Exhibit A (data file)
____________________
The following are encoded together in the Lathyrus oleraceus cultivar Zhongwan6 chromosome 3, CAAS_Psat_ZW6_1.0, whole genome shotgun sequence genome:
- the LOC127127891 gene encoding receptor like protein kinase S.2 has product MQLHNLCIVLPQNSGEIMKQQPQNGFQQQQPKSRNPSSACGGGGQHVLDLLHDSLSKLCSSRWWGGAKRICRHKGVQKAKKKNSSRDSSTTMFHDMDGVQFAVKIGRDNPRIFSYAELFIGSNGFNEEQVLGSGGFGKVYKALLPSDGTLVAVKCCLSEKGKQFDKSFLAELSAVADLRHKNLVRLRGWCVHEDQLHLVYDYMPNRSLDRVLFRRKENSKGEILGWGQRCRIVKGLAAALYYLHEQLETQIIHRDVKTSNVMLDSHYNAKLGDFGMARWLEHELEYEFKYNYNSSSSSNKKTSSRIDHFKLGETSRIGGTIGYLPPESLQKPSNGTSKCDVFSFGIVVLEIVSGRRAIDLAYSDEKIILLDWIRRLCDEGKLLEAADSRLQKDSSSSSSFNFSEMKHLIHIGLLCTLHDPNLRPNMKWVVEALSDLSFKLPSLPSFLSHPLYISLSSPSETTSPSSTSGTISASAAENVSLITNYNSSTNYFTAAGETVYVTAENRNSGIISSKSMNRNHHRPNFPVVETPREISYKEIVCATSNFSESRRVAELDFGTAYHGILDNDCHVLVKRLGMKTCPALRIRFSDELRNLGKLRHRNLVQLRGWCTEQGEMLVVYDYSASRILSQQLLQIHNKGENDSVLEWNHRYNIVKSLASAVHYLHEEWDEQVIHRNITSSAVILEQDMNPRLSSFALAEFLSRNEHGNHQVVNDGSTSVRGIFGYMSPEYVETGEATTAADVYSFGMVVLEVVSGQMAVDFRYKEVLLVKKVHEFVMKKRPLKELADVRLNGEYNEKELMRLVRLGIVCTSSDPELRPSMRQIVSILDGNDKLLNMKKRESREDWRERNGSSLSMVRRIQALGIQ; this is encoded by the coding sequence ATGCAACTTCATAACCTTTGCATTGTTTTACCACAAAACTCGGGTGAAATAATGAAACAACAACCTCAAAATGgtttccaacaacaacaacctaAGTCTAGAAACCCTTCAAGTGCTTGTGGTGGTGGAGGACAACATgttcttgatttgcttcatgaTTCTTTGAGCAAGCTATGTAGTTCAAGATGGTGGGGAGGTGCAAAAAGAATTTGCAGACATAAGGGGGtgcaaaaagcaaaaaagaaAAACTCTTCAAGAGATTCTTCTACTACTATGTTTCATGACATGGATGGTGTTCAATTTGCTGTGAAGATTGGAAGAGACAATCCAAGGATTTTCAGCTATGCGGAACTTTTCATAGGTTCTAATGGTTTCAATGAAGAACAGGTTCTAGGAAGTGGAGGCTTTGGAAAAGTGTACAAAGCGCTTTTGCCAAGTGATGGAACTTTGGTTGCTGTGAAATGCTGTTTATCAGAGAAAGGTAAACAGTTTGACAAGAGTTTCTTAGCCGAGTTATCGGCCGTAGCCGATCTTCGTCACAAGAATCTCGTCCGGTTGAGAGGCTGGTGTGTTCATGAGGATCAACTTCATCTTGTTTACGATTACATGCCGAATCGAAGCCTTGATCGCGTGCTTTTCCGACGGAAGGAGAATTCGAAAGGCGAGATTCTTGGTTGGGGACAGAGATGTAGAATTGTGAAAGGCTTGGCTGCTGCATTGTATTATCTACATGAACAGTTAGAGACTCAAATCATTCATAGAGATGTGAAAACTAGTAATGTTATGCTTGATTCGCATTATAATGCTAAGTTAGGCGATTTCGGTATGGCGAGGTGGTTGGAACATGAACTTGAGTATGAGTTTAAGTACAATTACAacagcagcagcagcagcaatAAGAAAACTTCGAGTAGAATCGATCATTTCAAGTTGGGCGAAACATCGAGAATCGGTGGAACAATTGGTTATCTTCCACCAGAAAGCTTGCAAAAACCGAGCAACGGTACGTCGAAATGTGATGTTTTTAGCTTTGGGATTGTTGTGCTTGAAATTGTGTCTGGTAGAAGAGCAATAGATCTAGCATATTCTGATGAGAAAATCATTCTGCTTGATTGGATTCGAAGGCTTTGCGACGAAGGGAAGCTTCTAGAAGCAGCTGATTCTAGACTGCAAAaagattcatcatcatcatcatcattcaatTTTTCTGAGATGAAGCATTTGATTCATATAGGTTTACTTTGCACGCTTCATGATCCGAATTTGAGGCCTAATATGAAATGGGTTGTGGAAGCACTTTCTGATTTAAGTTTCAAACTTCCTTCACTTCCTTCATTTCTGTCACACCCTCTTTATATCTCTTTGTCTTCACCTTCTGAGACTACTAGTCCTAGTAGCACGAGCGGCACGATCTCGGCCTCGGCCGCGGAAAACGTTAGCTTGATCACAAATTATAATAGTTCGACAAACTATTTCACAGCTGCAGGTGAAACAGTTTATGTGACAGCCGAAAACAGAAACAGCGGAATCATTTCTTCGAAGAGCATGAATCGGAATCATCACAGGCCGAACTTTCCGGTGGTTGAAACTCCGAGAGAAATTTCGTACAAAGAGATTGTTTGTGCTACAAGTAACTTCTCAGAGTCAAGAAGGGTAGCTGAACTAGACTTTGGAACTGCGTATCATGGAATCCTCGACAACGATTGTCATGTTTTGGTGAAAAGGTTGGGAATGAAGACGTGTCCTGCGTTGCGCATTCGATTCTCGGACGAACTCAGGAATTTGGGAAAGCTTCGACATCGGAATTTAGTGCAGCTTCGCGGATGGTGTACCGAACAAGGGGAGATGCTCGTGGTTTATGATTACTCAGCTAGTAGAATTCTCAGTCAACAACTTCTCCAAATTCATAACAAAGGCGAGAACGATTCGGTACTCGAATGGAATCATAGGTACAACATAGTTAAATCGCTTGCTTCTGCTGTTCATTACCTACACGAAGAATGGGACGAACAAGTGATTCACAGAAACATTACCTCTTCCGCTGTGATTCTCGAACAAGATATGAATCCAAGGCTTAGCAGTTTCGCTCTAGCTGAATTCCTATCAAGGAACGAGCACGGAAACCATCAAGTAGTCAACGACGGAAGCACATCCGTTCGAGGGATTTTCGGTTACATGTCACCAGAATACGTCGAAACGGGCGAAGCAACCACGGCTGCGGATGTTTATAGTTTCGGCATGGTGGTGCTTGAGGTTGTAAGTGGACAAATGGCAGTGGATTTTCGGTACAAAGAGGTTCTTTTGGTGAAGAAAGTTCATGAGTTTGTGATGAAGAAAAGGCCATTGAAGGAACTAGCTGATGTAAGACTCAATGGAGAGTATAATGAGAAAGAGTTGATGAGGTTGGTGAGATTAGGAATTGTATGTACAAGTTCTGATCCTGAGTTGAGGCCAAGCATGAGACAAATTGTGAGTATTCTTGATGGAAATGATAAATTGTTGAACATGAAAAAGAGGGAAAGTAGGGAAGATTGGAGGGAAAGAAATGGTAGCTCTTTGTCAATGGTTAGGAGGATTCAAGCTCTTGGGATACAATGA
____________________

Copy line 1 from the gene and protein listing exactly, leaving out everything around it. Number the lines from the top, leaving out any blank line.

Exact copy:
The following are encoded together in the Lathyrus oleraceus cultivar Zhongwan6 chromosome 3, CAAS_Psat_ZW6_1.0, whole genome shotgun sequence genome: